The aim of this paper is to give a short overview of the debate on the boundaries between semantics and pragmatics, and to point out both its origins and the main problem behind: the definition of what is said. Many participants in the debate challenge the standard view proposed by Paul Grice between literal (semantic) meaning given by conventions and speaker’s meaning given by intentions. In 1. we will trace the origin of the problem in some early definitions of semiotics and in the development of Kaplan’s theory of demonstratives; in 2. we will then give a general assessment of what is at stake: the notion of what is said, or propositional content; in 3. we present some of the main alternatives on the market; in 4. we will claim that the rigid distinction between metaphysical and epistemological aspects of meaning is not so rigid after all, and there is space for pragmatic processing in the constitution of meaning – of what is said.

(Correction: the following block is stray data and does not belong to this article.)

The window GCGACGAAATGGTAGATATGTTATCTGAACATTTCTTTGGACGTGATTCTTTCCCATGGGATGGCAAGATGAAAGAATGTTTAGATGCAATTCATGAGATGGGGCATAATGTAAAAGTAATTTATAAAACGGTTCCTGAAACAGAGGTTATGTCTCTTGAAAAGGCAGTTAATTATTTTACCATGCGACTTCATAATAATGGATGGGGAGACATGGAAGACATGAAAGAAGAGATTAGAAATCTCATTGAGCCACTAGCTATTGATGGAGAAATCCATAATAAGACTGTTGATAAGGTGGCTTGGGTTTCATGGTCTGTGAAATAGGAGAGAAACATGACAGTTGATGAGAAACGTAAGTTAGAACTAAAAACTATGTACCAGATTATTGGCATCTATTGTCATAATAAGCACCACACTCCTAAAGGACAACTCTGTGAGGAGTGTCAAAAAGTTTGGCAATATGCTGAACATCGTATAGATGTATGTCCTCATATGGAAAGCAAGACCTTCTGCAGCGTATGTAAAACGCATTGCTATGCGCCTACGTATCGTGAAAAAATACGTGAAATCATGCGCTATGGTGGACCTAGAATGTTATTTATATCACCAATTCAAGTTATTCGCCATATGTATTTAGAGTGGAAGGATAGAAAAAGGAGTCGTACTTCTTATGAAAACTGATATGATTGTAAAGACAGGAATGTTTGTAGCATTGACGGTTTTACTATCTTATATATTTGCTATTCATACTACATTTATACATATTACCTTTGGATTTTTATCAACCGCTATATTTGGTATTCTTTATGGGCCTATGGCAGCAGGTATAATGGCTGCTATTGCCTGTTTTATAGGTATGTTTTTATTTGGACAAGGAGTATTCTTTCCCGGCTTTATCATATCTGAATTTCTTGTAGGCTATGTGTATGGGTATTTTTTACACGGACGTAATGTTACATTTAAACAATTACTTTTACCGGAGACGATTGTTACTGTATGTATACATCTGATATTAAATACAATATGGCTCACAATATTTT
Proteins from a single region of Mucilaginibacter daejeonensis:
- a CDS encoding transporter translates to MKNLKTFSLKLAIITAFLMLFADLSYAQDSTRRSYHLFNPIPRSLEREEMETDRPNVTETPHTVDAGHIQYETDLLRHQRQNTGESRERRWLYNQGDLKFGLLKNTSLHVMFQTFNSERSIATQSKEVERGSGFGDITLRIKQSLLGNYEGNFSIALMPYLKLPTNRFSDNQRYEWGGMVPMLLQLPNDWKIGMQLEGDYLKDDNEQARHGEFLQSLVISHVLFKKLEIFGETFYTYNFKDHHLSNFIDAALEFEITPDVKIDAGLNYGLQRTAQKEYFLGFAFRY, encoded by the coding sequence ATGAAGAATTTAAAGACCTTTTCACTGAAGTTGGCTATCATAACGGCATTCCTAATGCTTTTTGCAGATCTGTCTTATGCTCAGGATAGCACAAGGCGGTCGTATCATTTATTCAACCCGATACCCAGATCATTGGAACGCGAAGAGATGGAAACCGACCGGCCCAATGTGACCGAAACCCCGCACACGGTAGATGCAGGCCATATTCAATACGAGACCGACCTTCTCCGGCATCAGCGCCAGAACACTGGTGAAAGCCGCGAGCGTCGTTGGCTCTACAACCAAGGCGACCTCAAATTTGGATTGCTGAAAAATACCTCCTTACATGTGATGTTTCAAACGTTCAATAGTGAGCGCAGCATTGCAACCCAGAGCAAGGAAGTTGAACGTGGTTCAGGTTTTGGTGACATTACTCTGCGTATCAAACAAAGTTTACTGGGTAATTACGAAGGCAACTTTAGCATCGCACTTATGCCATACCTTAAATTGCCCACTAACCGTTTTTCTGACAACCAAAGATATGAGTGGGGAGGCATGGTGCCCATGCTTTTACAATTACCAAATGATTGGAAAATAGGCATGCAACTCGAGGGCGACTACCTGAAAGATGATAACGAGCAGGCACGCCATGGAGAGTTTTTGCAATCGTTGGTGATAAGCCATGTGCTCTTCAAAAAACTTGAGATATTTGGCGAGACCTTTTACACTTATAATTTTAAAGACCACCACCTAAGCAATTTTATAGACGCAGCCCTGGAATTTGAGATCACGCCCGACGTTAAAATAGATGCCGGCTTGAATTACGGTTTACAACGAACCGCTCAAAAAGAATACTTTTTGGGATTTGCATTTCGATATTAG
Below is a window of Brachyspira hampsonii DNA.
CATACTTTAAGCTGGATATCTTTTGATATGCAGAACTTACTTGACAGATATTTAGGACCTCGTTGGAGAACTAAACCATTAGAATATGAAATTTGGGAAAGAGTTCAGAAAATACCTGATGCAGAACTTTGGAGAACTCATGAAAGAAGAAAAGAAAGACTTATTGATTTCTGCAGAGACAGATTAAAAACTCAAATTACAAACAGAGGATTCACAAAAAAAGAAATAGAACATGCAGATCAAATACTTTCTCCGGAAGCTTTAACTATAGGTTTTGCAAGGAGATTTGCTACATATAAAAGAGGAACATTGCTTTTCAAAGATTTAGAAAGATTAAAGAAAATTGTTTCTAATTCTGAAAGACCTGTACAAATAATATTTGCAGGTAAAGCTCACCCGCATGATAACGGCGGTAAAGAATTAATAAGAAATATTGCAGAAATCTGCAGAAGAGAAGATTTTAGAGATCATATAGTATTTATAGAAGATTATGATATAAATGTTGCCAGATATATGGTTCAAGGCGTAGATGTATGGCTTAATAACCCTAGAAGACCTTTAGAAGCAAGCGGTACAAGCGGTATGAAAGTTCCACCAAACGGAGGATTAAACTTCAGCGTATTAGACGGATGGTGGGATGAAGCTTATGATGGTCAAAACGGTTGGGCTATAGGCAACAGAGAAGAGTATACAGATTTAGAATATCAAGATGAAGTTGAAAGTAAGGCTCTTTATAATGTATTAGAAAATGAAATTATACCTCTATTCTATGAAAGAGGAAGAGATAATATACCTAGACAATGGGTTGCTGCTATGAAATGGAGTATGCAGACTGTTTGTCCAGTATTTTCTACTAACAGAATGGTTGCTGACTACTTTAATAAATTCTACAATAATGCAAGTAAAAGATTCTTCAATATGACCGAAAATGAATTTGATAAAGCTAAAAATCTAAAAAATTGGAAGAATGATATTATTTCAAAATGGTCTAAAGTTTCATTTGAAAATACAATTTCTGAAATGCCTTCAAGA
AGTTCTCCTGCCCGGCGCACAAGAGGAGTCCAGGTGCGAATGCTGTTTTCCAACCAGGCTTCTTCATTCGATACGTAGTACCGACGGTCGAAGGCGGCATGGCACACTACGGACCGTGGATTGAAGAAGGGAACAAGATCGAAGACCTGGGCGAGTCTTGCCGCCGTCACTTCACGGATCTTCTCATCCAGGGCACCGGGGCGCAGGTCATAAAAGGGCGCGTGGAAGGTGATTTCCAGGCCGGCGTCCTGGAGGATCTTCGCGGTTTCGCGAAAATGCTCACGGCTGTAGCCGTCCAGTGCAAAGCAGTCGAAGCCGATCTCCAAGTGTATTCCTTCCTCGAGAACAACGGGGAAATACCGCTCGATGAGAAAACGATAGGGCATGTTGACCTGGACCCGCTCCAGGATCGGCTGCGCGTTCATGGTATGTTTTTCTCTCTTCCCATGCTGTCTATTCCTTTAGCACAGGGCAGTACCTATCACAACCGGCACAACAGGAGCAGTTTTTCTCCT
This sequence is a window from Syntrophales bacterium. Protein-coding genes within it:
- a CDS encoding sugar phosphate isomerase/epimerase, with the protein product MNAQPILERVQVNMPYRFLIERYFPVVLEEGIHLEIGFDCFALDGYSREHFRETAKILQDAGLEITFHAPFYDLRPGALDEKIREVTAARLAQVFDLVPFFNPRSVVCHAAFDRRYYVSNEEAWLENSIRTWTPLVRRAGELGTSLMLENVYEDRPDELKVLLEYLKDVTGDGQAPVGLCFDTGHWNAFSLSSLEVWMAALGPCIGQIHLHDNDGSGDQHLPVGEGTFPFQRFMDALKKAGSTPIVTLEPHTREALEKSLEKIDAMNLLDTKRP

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|Titolo:||Semiotics’ Internal Conflict. The role of pragmatic processing in the constitution of meaning|
|Data di pubblicazione:||2015|
|Appare nelle tipologie:||01.01 - Articolo su rivista|